BY JUSTIN DILLON
Trademark law provides that when the name of a product becomes sufficiently generic — becomes so widely used as to stand for a kind of product and not just the product itself — it may lose trademark protection. That’s what happened to aspirin and cellophane, for example; both were once the names of specific products. The same has come close to happening for Band-Aids and Xerox, but both of those have managed to hang on to their protected status.
(One wonders if the same principles could be applied to HLS. Getting a C or a D from a visiting professor who doesn’t seen to understand her own subject could be called “getting Zoltek-Jicked.” And if after getting Jicked over, you dull the pain perhaps more than you should, you could say, “Man, last night I got so Nessoned.”)
Over time, some wine terms have also become almost generic. Burgundy and Chablis, for example, are French regions that produce excellent wines. But when California winemakers slapped those names on cheap jug wine in the 1970s and ’80s, for many American consumers they became synonymous with, well, cheap jug wine.
Although such practices are now illegal — only wines made in Burgundy and Chablis can be called Burgundy and Chablis — that hasn’t made learning about wine regions any less confusing. Which names stand for grapes, and which for regions? I remember, back when I first started learning about wine, asking my wine-guru uncle what the difference was between merlot and Bordeaux. These are the kinds of “simple” questions that a lot of people are afraid to ask, worried that somehow they should just “know” it. Nonsense. If you think you’re just supposed to intuit the fact that that Bordeaux is a region, not a grape, and that merlot is a grape, not a region, then you probably get Nessoned more than you should.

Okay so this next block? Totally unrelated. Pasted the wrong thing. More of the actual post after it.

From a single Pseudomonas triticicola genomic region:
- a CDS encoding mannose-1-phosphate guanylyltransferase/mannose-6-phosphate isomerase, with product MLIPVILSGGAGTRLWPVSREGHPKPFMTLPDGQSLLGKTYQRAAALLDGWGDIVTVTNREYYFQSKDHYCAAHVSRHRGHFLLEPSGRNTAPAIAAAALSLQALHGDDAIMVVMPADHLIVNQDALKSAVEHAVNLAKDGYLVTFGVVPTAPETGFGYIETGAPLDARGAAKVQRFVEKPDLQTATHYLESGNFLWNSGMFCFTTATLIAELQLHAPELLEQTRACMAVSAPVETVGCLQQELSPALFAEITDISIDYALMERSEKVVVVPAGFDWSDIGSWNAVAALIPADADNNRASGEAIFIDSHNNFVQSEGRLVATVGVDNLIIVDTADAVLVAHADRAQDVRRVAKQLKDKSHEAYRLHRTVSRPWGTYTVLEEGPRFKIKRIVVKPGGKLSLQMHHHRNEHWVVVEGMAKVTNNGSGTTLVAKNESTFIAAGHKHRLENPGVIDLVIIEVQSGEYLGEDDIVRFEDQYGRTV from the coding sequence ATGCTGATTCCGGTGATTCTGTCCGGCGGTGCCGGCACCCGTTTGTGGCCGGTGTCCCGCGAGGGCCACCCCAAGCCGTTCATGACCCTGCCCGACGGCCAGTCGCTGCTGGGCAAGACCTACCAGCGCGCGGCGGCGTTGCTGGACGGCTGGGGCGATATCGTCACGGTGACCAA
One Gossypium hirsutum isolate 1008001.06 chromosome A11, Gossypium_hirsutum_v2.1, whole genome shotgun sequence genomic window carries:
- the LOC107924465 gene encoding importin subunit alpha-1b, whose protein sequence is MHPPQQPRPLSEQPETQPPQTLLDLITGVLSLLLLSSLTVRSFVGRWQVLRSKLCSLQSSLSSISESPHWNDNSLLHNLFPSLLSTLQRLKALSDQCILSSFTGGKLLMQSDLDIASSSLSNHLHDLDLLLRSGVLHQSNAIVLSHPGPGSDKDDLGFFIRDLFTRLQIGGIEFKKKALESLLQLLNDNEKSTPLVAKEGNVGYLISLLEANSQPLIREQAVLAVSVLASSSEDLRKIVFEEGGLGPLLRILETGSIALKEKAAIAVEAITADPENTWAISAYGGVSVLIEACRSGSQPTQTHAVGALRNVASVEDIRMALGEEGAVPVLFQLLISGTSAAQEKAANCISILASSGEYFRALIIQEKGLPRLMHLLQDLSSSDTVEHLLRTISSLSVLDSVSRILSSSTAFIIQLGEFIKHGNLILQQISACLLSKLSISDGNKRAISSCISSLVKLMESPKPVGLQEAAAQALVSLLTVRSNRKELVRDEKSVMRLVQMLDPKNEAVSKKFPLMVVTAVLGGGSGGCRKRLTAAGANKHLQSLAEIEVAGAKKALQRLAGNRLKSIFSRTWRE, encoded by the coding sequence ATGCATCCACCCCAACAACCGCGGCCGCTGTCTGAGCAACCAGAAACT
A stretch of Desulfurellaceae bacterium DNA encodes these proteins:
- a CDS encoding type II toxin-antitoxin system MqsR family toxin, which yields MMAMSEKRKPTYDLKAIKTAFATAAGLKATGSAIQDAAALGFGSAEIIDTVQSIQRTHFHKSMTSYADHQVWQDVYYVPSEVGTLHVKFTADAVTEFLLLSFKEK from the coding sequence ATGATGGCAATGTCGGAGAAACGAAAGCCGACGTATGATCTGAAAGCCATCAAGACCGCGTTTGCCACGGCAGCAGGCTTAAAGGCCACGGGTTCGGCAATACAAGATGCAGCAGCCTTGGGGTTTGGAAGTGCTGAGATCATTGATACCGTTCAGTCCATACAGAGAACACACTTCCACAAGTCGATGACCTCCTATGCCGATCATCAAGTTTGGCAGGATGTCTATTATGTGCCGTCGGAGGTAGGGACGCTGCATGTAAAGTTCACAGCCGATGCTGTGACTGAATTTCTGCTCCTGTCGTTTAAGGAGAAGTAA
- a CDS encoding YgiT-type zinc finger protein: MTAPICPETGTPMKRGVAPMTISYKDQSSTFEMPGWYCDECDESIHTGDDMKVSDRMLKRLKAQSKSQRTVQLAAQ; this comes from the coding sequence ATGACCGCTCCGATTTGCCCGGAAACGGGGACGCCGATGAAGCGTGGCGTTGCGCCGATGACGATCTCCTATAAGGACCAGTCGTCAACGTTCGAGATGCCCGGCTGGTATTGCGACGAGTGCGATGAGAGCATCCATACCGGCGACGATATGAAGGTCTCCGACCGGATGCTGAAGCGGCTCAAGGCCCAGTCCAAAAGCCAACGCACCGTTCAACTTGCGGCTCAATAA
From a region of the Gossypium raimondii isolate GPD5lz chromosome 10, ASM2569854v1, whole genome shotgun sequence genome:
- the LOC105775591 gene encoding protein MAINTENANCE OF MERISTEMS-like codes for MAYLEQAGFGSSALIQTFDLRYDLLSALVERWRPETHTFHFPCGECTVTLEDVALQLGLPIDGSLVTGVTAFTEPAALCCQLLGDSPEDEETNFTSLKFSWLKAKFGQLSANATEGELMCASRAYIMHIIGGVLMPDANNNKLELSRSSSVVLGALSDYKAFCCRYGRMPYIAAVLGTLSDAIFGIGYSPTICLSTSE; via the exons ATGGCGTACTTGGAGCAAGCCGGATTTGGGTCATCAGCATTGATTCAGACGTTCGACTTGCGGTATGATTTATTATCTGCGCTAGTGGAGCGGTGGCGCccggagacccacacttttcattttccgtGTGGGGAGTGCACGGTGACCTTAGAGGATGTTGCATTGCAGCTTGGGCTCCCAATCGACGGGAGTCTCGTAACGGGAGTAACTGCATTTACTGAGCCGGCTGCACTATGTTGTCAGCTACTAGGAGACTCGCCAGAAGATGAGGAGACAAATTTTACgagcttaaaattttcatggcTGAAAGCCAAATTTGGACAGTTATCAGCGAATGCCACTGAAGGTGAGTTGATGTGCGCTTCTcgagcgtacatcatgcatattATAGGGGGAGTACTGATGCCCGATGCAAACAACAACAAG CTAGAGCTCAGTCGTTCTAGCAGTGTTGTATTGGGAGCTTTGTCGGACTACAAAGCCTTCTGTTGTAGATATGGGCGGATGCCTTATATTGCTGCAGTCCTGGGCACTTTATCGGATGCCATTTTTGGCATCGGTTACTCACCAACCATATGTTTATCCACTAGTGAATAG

One helpful rule of thumb is that French and Italian winemakers usually name their wines according to region, not grape, whereas most American and Australian winemakers name their wines according to grape, not region. The list that follows should provide a little guidance next time you check out a wine label or pick up a wine list.
Wine grapes: barbera, cabernet sauvignon, carignan, chardonnay, chenin blanc, dolcetto, gamay, gewürztraminer, grenache/garnacha (same thing), gruner veltliner, malbec, merlot, mourvedre, nebbiolo, petite sirah, pinot blanc, pinot gris/pinot grigio (same thing), pinot noir, riesling, sauvignon blanc, semillon; syrah/shiraz (same thing), tempranillo, viognier, zinfandel.
Wine regions (dominant grapes in parentheses): Alsace (riesling and gewürztraminer); Barolo (nebbiolo); Beaujolais (Gamay); Burgundy (red: pinot noir; white: chardonnay); Bordeaux (red: cabernet sauvignon and/or merlot; white: sauvignon blanc and semillon); Chablis (chardonnay); Champagne (pinot noir or chardonnay); Chateauneuf du Pape (grenache, carignan and syrah); Chianti (sangiovese); Cotes du Rhone (grenache, carignan and syrah); Rioja (tempranillo); Sancerre (sauvignon blanc); Sauternes (semillon); Valpolicella (corvina).